Assuming we already have our Rails backend with a Device model with the token string, we are going to send out our notifications from the server to the APNS in out controller. In this example, I will simulate the creating of a blog post that will send a notification to the users that are using the blog app for iOS.

First, add the APNS gem in your Gemfile:

gem "apns"

Now, in the terminal, execute:

$ bundle install

#6 Step: Setup Environment (Development and Production)

While our iOS App is still in development, we need to send notifications to the APNS host: gateway.sandbox.push.apple.com using the development.pem certificate. However, after submitting the App to the App Store, we need to send push notifications to the APNS host: gateway.push.apple.com using the production.pem certificate.

Copy and paste the development.pem and production.pem files in your Rails app folder. fell free to put it wherever you want, just make sure to know the path for those files. Create a file called config/initializers/apns.rb and put this code:

# config/initializers/apns.rb
# Default value is 'gateway.sandbox.push.apple.com'
APNS.host = "gateway.sandbox.push.apple.com"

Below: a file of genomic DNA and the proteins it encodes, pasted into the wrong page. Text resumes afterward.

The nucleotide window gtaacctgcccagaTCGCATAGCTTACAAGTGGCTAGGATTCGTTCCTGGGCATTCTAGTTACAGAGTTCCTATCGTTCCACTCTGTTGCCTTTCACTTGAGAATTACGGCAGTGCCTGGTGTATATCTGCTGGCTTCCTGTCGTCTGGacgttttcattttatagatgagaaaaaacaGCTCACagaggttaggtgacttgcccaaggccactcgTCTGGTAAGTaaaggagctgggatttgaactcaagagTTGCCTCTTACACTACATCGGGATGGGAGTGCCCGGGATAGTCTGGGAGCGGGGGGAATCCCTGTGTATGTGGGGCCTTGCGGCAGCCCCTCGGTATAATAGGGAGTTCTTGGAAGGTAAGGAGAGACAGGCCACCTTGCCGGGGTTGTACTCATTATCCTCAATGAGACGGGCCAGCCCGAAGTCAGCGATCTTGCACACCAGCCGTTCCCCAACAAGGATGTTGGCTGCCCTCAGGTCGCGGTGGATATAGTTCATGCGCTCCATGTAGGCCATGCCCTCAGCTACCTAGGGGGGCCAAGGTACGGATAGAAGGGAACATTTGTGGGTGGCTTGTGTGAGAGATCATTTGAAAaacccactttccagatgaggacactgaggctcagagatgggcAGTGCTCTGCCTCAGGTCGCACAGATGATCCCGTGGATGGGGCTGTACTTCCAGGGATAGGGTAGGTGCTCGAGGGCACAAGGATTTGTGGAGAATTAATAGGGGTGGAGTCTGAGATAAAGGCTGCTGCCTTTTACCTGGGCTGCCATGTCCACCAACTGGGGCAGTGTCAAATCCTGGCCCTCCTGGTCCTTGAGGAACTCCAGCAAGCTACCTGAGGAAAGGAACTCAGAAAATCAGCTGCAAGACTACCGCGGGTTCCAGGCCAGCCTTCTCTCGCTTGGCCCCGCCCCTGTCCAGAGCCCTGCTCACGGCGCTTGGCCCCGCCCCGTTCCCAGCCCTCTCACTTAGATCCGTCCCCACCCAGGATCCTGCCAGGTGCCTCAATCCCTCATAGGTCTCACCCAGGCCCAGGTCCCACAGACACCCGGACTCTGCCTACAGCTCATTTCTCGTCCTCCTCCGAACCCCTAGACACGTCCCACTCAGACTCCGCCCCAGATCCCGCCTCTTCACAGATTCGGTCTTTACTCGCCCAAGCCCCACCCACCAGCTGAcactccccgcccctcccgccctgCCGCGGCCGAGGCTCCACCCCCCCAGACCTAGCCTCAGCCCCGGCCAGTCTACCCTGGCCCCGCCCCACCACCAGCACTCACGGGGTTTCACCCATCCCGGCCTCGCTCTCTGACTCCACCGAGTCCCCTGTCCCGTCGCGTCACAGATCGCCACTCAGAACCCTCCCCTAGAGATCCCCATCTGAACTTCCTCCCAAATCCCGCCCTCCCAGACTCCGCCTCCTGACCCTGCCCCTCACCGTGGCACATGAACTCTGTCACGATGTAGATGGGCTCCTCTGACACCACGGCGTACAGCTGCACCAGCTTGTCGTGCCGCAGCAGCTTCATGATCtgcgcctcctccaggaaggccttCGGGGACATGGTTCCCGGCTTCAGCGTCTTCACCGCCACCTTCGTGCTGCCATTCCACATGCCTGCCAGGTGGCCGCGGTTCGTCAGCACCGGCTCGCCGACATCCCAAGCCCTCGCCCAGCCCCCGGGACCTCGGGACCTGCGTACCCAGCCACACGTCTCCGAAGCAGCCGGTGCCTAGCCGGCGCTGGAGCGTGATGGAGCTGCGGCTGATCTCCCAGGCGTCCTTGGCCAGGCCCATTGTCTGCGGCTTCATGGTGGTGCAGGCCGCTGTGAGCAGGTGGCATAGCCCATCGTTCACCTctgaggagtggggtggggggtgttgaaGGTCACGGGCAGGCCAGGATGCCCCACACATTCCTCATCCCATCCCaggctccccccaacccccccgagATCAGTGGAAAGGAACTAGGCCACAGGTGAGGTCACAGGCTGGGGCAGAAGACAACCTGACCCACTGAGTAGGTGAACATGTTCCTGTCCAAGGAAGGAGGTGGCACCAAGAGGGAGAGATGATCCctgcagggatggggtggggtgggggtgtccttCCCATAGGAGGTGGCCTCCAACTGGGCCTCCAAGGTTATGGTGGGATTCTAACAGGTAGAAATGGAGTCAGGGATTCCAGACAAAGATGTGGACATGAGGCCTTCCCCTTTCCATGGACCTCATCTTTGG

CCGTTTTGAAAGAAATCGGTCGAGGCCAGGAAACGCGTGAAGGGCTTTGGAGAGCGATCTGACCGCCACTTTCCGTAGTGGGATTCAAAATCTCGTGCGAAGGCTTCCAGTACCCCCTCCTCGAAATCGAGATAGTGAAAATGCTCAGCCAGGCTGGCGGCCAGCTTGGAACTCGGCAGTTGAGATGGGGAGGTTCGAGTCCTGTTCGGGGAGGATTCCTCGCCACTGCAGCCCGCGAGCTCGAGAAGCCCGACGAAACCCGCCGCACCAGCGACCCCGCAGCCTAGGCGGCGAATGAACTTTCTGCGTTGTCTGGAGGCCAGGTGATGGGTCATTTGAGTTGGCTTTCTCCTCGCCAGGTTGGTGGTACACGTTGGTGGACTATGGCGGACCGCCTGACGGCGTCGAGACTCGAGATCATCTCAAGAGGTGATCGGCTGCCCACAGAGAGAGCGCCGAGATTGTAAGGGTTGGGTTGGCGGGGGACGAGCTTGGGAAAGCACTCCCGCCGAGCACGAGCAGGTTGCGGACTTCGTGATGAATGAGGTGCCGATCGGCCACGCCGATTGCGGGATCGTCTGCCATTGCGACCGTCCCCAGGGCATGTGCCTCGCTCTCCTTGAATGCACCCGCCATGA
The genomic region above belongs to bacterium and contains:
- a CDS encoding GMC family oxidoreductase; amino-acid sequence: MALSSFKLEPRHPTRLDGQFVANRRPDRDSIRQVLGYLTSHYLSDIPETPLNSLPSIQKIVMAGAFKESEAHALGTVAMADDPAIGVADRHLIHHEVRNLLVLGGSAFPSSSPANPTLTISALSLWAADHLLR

# Path to your development.pem file
APNS.pem = File.join(Rails.root, "development.pem")

# if your iOS App is available on the App Store, Use the production.pem
# and change the host
if Rails.env.production?
  APNS.host = "gateway.push.apple.com"
  APNS.pem = File.join(Rails.root, "production.pem")

#7 Step: Send Push Notifications

Now that we have our environment already set up, we can easily send out the notifications:

class PostsController < ApplicationController
  def create
    post = Post.new(post_params)
    # Get all devices stored on your database
    # or filter based on your criteria
    devices = Device.all
    notifications = devices.map do |d|
      alert: post.title,
      other: 'Here, you can pass custom info to your app')
    APNS.send_notifications(notifications) if !notifications.empty?

    def post_params
      params.require(:post).permit(:title, :content)

#@ Last Step: Receive the Notifications on the iOS App

Remember that we need an Apple Device to test this feature. We just need to implement a delegate method in the AppDelegate.swift

func application(application: UIApplication, didReceiveRemoteNotification userInfo: [NSObject : AnyObject]) {
  // Do whatever you want with this notification
  // Ex: Reload data from server
  NSLog("remote Notification: %@", userInfo)

We are done!

Remember that the Apple Push Notification Service does not guarantee the delivery of those notifications, which means that you can not really on those notifications. the Apple Docs is pretty cool. You should give it a shot.